Labor Demands Leads to Better Than Expected Fall in Jobless Claims
Fewer Americans than forecast filed applications for unemployment benefits last week, a sign persistent demand is fueling gains in the labor market. First-time jobless claims dropped 10,000 to a three-week low of 278,000 in the week ended Nov. 1, as reported by the U.S. Labor Department. The median forecast of 50 economists surveyed called for 285,000. The four-week moving average, a less-volatile measure of job cuts, reached the lowest level in more than 14 years.
Cutbacks in dismissals and increased hiring are sustaining household purchases, which account for 70 percent of the world’s largest economy. Wages that have been slow to pick up remain a headwind for bigger spending gains that would make it easier for the expansion to accelerate. The Labor Department’s measure of employee output per hour increased at 2 percent annualized rate, after a revised 2.9 percent pace in the prior three months. Labor costs rose 0.3 percent in the third quarter after a 0.5 percent annualized decline, the agency said.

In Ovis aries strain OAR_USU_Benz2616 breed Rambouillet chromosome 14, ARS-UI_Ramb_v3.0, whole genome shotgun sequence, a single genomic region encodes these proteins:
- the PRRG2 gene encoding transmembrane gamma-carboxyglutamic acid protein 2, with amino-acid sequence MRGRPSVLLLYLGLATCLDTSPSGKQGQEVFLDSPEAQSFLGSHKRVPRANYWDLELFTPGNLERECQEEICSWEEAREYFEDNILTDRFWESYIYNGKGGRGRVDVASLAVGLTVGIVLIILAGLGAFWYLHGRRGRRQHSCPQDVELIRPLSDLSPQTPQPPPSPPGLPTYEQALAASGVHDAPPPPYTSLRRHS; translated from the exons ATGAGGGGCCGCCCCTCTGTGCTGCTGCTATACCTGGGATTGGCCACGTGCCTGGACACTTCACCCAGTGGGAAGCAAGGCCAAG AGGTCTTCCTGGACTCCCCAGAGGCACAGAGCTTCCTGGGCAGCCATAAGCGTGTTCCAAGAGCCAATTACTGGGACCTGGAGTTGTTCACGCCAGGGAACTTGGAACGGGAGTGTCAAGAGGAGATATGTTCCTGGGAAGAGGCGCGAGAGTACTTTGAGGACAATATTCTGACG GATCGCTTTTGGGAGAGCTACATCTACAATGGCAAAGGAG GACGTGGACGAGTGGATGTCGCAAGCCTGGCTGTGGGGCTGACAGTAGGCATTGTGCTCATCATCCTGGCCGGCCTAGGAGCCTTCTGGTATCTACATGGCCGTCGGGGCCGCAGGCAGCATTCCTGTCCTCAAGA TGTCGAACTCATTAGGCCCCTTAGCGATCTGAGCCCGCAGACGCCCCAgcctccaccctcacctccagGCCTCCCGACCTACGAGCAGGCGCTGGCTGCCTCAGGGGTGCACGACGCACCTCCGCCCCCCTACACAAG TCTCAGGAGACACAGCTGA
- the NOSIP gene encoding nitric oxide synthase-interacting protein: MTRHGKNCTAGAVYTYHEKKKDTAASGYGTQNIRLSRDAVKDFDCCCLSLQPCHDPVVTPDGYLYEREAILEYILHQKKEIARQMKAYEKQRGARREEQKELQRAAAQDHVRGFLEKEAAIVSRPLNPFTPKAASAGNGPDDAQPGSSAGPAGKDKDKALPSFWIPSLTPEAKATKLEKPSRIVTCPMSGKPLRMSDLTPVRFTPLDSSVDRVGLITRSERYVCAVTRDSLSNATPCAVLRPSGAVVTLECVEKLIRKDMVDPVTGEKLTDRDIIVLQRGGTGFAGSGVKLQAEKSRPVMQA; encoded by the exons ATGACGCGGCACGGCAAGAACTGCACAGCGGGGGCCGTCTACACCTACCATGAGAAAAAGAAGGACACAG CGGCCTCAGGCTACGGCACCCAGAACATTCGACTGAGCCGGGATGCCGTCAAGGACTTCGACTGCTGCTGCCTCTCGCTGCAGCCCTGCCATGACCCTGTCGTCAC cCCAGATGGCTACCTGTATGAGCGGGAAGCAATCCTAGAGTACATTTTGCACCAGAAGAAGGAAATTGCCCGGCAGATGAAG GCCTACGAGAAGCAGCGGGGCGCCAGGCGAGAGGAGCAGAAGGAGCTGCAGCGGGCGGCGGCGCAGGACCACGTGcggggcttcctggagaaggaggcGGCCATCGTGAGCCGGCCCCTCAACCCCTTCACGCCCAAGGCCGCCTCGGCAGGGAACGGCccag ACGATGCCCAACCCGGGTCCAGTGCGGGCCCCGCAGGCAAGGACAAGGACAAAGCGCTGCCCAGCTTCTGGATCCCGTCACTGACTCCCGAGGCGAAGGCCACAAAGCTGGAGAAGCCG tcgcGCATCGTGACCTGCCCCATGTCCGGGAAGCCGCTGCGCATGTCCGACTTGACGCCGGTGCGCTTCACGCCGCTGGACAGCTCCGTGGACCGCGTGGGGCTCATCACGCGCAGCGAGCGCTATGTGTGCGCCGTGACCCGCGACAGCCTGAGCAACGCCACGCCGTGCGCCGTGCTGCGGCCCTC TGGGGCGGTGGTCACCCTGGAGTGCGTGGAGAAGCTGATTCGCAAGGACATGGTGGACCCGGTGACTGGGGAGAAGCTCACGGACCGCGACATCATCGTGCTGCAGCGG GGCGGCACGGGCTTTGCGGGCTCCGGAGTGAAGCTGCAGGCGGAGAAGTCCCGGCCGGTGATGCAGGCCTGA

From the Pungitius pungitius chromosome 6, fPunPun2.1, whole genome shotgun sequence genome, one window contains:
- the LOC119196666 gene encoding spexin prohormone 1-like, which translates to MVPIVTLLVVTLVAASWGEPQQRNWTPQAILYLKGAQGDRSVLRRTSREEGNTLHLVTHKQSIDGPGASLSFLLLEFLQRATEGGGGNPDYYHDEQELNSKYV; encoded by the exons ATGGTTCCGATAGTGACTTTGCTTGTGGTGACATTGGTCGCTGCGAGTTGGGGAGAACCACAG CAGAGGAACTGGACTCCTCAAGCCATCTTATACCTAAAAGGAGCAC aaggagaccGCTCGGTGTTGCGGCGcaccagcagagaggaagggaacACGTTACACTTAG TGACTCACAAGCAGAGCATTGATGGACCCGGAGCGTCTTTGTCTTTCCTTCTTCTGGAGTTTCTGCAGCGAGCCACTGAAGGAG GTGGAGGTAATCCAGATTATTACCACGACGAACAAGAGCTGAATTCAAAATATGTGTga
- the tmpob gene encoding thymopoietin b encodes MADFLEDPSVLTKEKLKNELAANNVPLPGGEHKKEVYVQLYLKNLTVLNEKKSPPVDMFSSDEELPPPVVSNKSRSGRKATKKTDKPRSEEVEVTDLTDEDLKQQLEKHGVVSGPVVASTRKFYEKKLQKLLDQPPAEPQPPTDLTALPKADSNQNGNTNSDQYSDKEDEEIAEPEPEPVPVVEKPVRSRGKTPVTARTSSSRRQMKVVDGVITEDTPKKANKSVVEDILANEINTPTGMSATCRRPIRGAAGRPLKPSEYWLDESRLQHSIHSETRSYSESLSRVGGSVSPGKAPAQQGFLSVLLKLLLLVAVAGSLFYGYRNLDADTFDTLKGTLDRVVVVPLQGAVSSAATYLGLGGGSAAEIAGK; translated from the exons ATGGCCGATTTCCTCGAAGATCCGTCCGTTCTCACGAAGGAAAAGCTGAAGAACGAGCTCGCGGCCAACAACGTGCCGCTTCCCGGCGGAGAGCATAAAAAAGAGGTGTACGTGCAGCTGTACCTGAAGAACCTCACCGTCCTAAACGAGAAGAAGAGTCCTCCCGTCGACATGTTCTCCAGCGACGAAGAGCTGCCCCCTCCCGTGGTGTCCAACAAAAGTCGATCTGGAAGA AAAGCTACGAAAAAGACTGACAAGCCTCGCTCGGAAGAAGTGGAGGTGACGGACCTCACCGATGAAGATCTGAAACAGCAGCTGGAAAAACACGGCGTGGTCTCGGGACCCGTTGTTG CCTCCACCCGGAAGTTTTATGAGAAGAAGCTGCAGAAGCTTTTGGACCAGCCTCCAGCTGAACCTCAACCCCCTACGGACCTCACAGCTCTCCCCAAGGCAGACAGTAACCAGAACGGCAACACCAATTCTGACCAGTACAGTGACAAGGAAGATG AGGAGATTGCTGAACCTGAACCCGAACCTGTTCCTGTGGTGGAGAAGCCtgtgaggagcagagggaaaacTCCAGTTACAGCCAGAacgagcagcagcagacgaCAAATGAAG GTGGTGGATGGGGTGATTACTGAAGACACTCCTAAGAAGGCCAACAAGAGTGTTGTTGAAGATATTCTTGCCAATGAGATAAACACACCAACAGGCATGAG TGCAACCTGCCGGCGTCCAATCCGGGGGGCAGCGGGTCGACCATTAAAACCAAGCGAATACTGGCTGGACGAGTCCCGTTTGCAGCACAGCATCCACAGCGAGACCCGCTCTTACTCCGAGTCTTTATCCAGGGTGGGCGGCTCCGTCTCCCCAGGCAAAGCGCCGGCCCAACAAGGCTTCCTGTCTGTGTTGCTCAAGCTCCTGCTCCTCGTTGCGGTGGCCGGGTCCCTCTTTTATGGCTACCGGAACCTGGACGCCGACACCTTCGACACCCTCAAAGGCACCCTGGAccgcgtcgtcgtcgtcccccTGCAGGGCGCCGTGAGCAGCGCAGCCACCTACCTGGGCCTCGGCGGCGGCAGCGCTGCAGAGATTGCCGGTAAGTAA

The four-week average of claims declined to 279,000, the lowest since April 2000, from 281,250 in the prior period. The number of people continuing to receive benefits fell by 39,000 to 2.35 million in the week ended Oct. 25, the fewest since December 2000. The unemployment rate among people eligible for benefits held at 1.8 percent. Employers have added an average of more than 227,000 jobs a month so far this year while the unemployment rate is expected to hold at 5.9 percent, the lowest since July 2008.